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  1. U 628Computer Networks CLASS 11, Thu. Sep. 29 2005 Stefano Basagni Fall 2005 M,W,T 4:35pm-5:40pm

  2. Limited-Contention Protocols • Put together the good of contention and collision-free protocols • Observation: Contention protocols are symmetric • Every terminal attempts to get the channel with a given probability p, same for all • Different probability could be helpful

  3. Performance of Symmetric Protocols, 1 • k terminals contend the channel • Each has probability p of transmitting in a slot • Probability that a terminal is successful in a slot is kp(1-p)k-1 • What is a good value for p? • Find the maximum of the function: 1/k • Probability of success with optimal p is (k-1/k) k-1

  4. Performance of Symmetric Protocols, 2 Acquisition probability for a symmetric contention channel

  5. Performance of Symmetric Protocols, 3 • For small numbers of terminal the odds are good • When N increases, the probability approaches its asymptotic value 1/e • The probability of getting the channel is possible by limiting the competition • This is the strategy of limited-contention protocols

  6. Strategy of Limited-Contention • Terminals are divided into groups • Only members of group 0 can compete for slot 0 • The one that succeeds transmits the frame • And so on … • Problem: Assigning terminals to slots • Extreme cases • One terminal per group: Countdown • Two terminals per group: Good for small p • All terminals in one group: Slotted Aloha

  7. Adaptive Tree Walk Protocols, 1 • Used for testing soldiers fro syphilis in WWII • Take a blood sample from N soldiers • A part of each was poured into one test tube • The mixed sample was tested for antibodies • If the mix was ok all soldiers were cleared • If not, the process was repeated recursively grouping N/2 soldiers, then N/4 etc. …

  8. Adaptive Tree Walk Protocols, 2 • Think the terminals as the leaves of a binary tree • In slot 0 all terminals try to get the channel • If one does, fine • If there is a collision, in slot 1 only the terminals in the sub-tree rooted at node 2 can try

  9. Adaptive Tree Walk Protocols, 3 • If one of 2’s sons acquire the channel the slot following the frame is for those terminal under node 3 • If there is a collision on slot 1, it is node 4’s turn during slot 2 • In general: Each bit slot is associated with a node in the tree • If there is a collision, the number of nodes is restricted to the left and right sub-trees • If a slot is idle or successful, we are done

  10. Wireless LAN Protocols • Common configuration • Office building • Access points (base stations) • Wired together (copper or fiber) • If the power is controlled to be up to 4m each room is a cell • Only one frequency though • Typical bandwidth is from 11 to 54Mbps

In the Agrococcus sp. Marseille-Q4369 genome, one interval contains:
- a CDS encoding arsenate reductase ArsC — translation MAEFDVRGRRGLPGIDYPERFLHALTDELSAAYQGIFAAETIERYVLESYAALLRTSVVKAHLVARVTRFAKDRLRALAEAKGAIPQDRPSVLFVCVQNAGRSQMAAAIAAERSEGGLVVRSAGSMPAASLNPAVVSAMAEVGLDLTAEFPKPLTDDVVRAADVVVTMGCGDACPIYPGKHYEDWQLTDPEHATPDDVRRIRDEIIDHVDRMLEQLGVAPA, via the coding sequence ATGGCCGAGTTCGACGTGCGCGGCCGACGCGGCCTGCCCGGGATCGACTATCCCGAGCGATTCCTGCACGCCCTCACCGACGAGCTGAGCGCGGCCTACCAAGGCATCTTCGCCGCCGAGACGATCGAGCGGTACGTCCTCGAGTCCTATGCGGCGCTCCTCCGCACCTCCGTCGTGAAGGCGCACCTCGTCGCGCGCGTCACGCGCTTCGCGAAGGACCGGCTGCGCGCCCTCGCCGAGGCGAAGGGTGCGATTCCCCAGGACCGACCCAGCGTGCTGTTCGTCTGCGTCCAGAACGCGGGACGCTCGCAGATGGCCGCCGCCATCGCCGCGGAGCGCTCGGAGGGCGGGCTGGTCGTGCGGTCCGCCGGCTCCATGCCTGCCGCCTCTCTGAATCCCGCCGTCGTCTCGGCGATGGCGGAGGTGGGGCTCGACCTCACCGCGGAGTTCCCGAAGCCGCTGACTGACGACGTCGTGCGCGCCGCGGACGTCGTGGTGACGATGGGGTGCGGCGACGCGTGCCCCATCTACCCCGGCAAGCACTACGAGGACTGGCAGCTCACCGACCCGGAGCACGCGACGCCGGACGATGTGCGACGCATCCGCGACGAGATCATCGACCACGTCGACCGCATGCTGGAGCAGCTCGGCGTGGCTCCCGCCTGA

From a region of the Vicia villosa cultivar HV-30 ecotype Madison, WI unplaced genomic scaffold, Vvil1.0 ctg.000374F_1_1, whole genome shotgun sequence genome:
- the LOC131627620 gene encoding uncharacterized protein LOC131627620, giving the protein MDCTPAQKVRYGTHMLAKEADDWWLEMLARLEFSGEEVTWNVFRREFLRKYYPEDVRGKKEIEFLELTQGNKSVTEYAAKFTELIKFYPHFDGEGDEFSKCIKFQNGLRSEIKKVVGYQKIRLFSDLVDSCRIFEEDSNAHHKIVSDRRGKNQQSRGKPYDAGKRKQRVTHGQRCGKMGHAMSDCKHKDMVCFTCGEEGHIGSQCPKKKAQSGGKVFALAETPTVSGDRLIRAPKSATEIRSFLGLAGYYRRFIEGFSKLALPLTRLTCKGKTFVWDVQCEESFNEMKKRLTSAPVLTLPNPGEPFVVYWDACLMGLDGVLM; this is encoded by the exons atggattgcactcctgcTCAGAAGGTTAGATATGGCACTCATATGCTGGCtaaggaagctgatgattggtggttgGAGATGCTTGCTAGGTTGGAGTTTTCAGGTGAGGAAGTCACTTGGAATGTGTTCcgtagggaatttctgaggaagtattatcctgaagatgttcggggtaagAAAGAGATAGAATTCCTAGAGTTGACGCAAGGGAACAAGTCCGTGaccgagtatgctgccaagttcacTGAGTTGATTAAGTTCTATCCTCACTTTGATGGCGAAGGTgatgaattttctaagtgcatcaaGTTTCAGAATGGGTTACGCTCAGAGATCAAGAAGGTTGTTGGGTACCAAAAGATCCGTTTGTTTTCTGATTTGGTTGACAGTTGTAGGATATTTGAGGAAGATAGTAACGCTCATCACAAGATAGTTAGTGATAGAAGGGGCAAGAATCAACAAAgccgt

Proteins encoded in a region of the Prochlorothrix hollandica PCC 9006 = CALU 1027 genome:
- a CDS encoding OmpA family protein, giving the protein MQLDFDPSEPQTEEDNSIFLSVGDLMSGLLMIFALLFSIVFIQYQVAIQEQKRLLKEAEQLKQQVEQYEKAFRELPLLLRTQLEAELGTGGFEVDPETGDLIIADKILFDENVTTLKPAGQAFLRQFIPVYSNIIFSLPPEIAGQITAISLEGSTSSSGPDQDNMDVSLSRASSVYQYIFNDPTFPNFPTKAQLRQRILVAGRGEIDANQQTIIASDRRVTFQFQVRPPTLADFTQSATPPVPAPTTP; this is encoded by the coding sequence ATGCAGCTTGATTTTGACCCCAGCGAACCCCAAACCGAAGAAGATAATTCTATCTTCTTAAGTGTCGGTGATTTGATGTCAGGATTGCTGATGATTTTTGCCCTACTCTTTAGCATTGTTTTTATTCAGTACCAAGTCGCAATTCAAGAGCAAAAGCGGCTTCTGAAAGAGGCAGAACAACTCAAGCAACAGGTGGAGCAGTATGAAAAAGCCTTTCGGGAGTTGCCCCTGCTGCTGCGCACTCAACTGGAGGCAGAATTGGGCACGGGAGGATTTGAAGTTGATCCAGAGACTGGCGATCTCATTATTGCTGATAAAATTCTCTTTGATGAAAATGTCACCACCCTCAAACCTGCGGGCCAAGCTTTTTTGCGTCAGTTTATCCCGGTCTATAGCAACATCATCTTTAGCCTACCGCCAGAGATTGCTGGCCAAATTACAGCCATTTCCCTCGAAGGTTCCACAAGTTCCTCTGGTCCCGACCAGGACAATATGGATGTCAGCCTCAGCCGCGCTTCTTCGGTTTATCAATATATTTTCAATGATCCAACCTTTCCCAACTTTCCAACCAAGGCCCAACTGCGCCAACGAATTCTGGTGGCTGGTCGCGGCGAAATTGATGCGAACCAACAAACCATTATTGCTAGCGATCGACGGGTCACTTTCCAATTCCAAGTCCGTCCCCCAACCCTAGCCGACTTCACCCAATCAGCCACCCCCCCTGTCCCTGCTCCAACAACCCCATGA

11. Wireless LANs, Basic Problems • Due to the nature of the wireless channel • CSMA techniques cannot be used • Problems are with interference at the receiver, not at the sender • The hidden terminal problem • Terminals are not able to detect a potential competitor because it is too far away

  12. Hidden and Exposed Terminals A wireless LAN (a) A transmitting to B (hidden terminal) (b) B transmitting to A (exposed terminal)

  13. MACA • Multiple Access with Collision Avoidance • The sender “stimulate” the receiver in sending a short frame • This is heard by hidden and exposed terminals • Hidden terminals will not transmit for the duration of the transmission of the large data frame

  14. MACA: RTS and CTS, 1 • A send a frame to B • A starts by sending a Request to Send (RTS) frame to B • It is short: 30 bytes • Includes the length of the data frame to follow • B replies with a Clear to Send (CTS) frame • Includes the length of the frame to come, copied from the RTS • Upon receiving the CTS A starts transmitting the data frame

  15. MACA: RTS and CTS, 2 The MACA protocol (a) A sending an RTS to B (b) B responding with a CTS to A

  16. MACA: The Other Terminals • Terminals hearing the RTS are neighbors of A • They will be silent till A gets the CTS • Terminals hearing the CTS are neighbors of B • They will stay silent during the upcoming data transmission • They got the length from the CTS

  17. MACA: Problems • Collision can occur • A could receive RTSs from B and C at the same time • Not receiving the CTS back from A, B and C try again after a random time • The algorithm for computing the random time is called binary exponential backoff (Ethernet)

  18. MACA for Wireless • Bharghavan et al. (1994) • Introduced acks for successfully transmitted frames • Use minimal carrier sensing • When possible • The backoff algorithm is run for each source-destination pair (data stream)

  19. Assignments • Textbook, Chapter 4 till page 270 • Updated information in the class Blackboard page